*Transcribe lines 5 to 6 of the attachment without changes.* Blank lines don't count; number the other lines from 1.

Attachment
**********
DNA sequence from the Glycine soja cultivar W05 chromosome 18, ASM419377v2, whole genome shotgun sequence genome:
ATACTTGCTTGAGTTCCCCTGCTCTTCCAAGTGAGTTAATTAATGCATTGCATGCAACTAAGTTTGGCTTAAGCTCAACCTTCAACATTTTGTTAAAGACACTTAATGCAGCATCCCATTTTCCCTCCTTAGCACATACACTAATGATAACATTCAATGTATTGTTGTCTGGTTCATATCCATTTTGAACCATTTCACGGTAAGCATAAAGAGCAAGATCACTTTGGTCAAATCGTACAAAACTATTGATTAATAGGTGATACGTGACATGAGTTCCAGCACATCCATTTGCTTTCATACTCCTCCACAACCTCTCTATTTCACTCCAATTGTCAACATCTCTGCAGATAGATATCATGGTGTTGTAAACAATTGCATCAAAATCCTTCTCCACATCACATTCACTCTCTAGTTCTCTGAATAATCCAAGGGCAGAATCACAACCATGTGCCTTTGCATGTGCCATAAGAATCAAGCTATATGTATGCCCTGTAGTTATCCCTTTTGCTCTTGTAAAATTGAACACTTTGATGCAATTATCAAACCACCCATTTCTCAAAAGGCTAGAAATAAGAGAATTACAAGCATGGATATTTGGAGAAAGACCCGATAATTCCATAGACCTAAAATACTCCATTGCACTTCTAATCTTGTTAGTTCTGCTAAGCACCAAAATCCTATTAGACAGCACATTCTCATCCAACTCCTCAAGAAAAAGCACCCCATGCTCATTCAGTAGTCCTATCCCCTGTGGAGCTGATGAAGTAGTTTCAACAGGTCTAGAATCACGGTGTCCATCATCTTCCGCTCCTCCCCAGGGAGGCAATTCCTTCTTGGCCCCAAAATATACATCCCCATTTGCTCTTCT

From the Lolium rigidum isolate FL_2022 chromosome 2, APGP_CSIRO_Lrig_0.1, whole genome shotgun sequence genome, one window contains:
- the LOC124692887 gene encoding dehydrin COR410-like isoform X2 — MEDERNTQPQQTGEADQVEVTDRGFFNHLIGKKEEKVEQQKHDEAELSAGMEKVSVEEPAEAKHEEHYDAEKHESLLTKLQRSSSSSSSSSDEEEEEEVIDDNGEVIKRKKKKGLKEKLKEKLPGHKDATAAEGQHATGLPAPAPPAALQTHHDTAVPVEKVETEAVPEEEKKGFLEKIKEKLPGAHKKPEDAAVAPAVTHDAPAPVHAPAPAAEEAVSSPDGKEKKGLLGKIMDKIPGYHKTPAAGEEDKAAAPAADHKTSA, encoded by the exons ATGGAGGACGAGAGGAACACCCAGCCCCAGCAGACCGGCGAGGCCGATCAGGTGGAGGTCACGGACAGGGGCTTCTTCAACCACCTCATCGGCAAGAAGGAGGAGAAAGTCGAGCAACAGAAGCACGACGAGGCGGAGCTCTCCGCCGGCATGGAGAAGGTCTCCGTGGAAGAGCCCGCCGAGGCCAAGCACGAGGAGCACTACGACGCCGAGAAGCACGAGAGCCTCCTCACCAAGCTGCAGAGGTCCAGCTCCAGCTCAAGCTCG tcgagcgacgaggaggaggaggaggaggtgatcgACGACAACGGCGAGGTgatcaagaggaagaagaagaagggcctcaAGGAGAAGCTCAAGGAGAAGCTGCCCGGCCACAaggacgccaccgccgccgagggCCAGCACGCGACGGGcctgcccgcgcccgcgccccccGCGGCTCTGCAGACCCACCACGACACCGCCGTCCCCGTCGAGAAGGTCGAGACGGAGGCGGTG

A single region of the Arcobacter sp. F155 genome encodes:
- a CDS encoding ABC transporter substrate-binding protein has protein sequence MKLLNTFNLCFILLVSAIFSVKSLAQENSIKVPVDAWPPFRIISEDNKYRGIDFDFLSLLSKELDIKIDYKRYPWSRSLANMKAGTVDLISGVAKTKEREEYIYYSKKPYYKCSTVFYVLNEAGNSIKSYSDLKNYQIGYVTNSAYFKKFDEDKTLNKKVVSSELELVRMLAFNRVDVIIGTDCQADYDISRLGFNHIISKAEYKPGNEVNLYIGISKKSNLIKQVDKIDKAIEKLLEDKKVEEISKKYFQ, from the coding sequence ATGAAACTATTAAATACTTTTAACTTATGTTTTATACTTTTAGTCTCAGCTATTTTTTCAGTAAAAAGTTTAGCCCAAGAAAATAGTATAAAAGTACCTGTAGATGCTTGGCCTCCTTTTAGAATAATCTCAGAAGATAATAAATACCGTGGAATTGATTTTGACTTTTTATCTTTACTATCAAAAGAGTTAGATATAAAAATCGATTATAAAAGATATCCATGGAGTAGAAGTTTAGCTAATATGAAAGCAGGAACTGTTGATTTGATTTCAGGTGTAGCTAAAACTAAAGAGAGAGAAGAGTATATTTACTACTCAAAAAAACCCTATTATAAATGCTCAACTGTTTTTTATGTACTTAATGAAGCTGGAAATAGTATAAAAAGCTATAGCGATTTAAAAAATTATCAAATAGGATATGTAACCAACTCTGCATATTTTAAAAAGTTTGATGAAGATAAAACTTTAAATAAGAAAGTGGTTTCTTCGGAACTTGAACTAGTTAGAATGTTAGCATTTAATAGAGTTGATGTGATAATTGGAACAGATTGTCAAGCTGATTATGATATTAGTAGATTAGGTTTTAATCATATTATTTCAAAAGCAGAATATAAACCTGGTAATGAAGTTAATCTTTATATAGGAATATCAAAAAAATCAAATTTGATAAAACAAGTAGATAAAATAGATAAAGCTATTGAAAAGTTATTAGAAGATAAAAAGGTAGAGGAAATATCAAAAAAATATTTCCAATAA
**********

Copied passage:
A single region of the Arcobacter sp. F155 genome encodes:
- a CDS encoding ABC transporter substrate-binding protein has protein sequence MKLLNTFNLCFILLVSAIFSVKSLAQENSIKVPVDAWPPFRIISEDNKYRGIDFDFLSLLSKELDIKIDYKRYPWSRSLANMKAGTVDLISGVAKTKEREEYIYYSKKPYYKCSTVFYVLNEAGNSIKSYSDLKNYQIGYVTNSAYFKKFDEDKTLNKKVVSSELELVRMLAFNRVDVIIGTDCQADYDISRLGFNHIISKAEYKPGNEVNLYIGISKKSNLIKQVDKIDKAIEKLLEDKKVEEISKKYFQ, from the coding sequence ATGAAACTATTAAATACTTTTAACTTATGTTTTATACTTTTAGTCTCAGCTATTTTTTCAGTAAAAAGTTTAGCCCAAGAAAATAGTATAAAAGTACCTGTAGATGCTTGGCCTCCTTTTAGAATAATCTCAGAAGATAATAAATACCGTGGAATTGATTTTGACTTTTTATCTTTACTATCAAAAGAGTTAGATATAAAAATCGATTATAAAAGATATCCATGGAGTAGAAGTTTAGCTAATATGAAAGCAGGAACTGTTGATTTGATTTCAGGTGTAGCTAAAACTAAAGAGAGAGAAGAGTATATTTACTACTCAAAAAAACCCTATTATAAATGCTCAACTGTTTTTTATGTACTTAATGAAGCTGGAAATAGTATAAAAAGCTATAGCGATTTAAAAAATTATCAAATAGGATATGTAACCAACTCTGCATATTTTAAAAAGTTTGATGAAGATAAAACTTTAAATAAGAAAGTGGTTTCTTCGGAACTTGAACTAGTTAGAATGTTAGCATTTAATAGAGTTGATGTGATAATTGGAACAGATTGTCAAGCTGATTATGATATTAGTAGATTAGGTTTTAATCATATTATTTCAAAAGCAGAATATAAACCTGGTAATGAAGTTAATCTTTATATAGGAATATCAAAAAAATCAAATTTGATAAAACAAGTAGATAAAATAGATAAAGCTATTGAAAAGTTATTAGAAGATAAAAAGGTAGAGGAAATATCAAAAAAATATTTCCAATAA